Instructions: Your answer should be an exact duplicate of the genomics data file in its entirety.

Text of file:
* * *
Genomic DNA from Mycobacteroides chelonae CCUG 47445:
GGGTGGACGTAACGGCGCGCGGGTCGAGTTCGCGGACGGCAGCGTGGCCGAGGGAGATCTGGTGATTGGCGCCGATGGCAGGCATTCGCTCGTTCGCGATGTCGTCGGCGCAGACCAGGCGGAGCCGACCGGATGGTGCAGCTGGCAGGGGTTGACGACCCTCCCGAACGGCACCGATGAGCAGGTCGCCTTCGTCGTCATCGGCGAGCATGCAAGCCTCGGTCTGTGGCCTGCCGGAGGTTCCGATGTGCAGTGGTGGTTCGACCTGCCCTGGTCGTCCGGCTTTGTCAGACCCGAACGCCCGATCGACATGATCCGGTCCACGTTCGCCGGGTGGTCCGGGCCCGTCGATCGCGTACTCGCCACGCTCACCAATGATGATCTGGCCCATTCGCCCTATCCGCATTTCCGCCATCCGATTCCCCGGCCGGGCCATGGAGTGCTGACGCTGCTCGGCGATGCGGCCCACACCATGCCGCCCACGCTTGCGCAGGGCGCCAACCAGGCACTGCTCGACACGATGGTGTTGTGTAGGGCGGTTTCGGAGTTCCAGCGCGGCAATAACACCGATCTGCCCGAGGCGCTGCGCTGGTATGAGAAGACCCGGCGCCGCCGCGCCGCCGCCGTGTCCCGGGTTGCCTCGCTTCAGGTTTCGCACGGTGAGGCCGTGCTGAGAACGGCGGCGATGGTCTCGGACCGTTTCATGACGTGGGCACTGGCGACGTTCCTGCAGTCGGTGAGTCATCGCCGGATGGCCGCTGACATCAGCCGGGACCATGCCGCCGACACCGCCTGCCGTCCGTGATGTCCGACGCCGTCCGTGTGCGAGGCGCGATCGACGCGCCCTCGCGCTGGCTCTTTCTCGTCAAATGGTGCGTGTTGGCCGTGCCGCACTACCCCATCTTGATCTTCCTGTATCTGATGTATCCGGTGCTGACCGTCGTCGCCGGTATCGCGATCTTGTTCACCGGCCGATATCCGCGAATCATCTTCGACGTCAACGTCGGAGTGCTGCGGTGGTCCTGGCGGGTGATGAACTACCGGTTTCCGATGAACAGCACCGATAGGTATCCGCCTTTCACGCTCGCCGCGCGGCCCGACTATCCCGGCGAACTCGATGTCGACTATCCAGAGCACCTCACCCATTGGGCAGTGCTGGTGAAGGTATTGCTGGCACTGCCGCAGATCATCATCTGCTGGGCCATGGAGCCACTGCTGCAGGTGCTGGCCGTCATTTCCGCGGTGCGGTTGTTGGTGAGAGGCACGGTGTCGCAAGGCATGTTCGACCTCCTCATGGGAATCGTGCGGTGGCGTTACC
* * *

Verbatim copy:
Genomic DNA from Mycobacteroides chelonae CCUG 47445:
GGGTGGACGTAACGGCGCGCGGGTCGAGTTCGCGGACGGCAGCGTGGCCGAGGGAGATCTGGTGATTGGCGCCGATGGCAGGCATTCGCTCGTTCGCGATGTCGTCGGCGCAGACCAGGCGGAGCCGACCGGATGGTGCAGCTGGCAGGGGTTGACGACCCTCCCGAACGGCACCGATGAGCAGGTCGCCTTCGTCGTCATCGGCGAGCATGCAAGCCTCGGTCTGTGGCCTGCCGGAGGTTCCGATGTGCAGTGGTGGTTCGACCTGCCCTGGTCGTCCGGCTTTGTCAGACCCGAACGCCCGATCGACATGATCCGGTCCACGTTCGCCGGGTGGTCCGGGCCCGTCGATCGCGTACTCGCCACGCTCACCAATGATGATCTGGCCCATTCGCCCTATCCGCATTTCCGCCATCCGATTCCCCGGCCGGGCCATGGAGTGCTGACGCTGCTCGGCGATGCGGCCCACACCATGCCGCCCACGCTTGCGCAGGGCGCCAACCAGGCACTGCTCGACACGATGGTGTTGTGTAGGGCGGTTTCGGAGTTCCAGCGCGGCAATAACACCGATCTGCCCGAGGCGCTGCGCTGGTATGAGAAGACCCGGCGCCGCCGCGCCGCCGCCGTGTCCCGGGTTGCCTCGCTTCAGGTTTCGCACGGTGAGGCCGTGCTGAGAACGGCGGCGATGGTCTCGGACCGTTTCATGACGTGGGCACTGGCGACGTTCCTGCAGTCGGTGAGTCATCGCCGGATGGCCGCTGACATCAGCCGGGACCATGCCGCCGACACCGCCTGCCGTCCGTGATGTCCGACGCCGTCCGTGTGCGAGGCGCGATCGACGCGCCCTCGCGCTGGCTCTTTCTCGTCAAATGGTGCGTGTTGGCCGTGCCGCACTACCCCATCTTGATCTTCCTGTATCTGATGTATCCGGTGCTGACCGTCGTCGCCGGTATCGCGATCTTGTTCACCGGCCGATATCCGCGAATCATCTTCGACGTCAACGTCGGAGTGCTGCGGTGGTCCTGGCGGGTGATGAACTACCGGTTTCCGATGAACAGCACCGATAGGTATCCGCCTTTCACGCTCGCCGCGCGGCCCGACTATCCCGGCGAACTCGATGTCGACTATCCAGAGCACCTCACCCATTGGGCAGTGCTGGTGAAGGTATTGCTGGCACTGCCGCAGATCATCATCTGCTGGGCCATGGAGCCACTGCTGCAGGTGCTGGCCGTCATTTCCGCGGTGCGGTTGTTGGTGAGAGGCACGGTGTCGCAAGGCATGTTCGACCTCCTCATGGGAATCGTGCGGTGGCGTTACC